There are two easy ways to challenge potential income and get the University’s attention: internal processes or external actions aimed at prospective students. In terms of internal action, the next time you’re frustrated with the University (or after reading this column), send an email to the Registrar’s Office expressing some version of “the current actions of the administration are making me reconsider my status as a student. What is the process of applying for a tuition refund/unenrolling?” 

This carries serious weight; if about 400 students sent this message, even without any intention of doing anything more than sending the email, the University would most likely take serious notice. The revenue lost if those students actually followed through would erase the gains from a restored football season. Externally focused, if you email the Office of Undergraduate Admissions, informing them you cannot recommend the school to friends and family unless the administration changes its actions, you will likely be heard.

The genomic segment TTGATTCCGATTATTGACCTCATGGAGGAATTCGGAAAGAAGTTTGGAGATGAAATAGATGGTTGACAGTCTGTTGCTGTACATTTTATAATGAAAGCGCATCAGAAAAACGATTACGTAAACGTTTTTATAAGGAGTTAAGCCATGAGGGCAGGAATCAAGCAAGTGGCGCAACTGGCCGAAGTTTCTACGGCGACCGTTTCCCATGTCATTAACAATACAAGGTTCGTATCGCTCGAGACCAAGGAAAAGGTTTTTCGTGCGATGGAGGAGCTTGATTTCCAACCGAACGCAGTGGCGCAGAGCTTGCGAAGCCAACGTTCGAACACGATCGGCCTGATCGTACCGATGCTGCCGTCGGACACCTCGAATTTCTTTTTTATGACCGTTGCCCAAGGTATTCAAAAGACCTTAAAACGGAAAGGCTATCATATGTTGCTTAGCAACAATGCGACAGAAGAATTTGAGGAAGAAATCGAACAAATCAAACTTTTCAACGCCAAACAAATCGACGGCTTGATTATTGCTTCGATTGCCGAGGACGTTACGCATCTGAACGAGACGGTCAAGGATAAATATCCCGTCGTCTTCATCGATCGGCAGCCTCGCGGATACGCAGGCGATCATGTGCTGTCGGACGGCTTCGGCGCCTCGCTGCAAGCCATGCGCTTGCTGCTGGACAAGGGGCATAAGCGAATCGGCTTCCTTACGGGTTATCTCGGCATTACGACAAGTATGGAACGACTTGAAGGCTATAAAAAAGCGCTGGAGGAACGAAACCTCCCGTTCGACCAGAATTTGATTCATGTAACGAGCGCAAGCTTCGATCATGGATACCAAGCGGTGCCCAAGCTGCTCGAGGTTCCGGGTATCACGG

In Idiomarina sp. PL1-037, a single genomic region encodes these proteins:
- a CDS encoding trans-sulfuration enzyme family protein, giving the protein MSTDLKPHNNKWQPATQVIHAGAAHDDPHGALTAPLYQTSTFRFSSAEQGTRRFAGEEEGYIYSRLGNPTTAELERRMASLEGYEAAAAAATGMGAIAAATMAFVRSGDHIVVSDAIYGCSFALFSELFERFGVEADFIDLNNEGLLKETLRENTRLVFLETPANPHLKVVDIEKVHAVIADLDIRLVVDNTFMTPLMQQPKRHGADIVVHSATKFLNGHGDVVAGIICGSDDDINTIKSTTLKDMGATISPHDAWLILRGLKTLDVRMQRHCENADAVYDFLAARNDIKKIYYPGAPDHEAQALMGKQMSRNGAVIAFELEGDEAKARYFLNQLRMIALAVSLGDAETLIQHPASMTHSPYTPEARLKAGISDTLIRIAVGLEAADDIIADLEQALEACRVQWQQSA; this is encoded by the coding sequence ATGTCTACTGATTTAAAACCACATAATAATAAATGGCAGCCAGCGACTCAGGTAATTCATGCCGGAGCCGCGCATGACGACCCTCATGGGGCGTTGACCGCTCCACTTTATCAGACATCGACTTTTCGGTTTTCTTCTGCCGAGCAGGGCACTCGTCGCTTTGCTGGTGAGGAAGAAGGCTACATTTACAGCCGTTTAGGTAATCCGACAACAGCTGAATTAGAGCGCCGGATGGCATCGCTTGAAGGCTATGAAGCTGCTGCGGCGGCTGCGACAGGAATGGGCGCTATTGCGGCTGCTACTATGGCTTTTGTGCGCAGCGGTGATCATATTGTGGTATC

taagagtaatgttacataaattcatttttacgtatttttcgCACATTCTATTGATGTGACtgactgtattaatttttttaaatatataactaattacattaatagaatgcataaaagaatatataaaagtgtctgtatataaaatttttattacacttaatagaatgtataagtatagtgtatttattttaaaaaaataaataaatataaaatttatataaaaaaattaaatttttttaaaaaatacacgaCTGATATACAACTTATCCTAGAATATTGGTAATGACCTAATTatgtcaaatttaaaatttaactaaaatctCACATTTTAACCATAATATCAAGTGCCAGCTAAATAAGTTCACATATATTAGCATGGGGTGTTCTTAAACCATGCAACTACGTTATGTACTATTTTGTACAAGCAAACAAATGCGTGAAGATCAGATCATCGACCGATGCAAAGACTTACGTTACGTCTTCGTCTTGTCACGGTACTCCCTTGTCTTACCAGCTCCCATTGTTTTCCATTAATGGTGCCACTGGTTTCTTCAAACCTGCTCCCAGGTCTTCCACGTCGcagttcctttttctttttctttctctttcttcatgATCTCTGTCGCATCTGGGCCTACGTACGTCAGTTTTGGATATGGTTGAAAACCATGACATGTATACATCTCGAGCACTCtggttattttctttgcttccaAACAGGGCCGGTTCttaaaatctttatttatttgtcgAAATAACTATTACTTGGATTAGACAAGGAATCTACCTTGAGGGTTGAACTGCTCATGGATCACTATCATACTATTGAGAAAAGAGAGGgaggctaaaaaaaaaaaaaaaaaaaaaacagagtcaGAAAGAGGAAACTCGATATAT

While we may sometimes feel powerless, at the end of the day the University is beholden to us. The University has many steps it must take to regain the trust of its student body. As students, faculty and community members, we must work to hold the University accountable by whatever means necessary. We must constantly seek out new information, new tools and new strategies to inform our fight for a competent administration.

Andrew Gerace can be reached at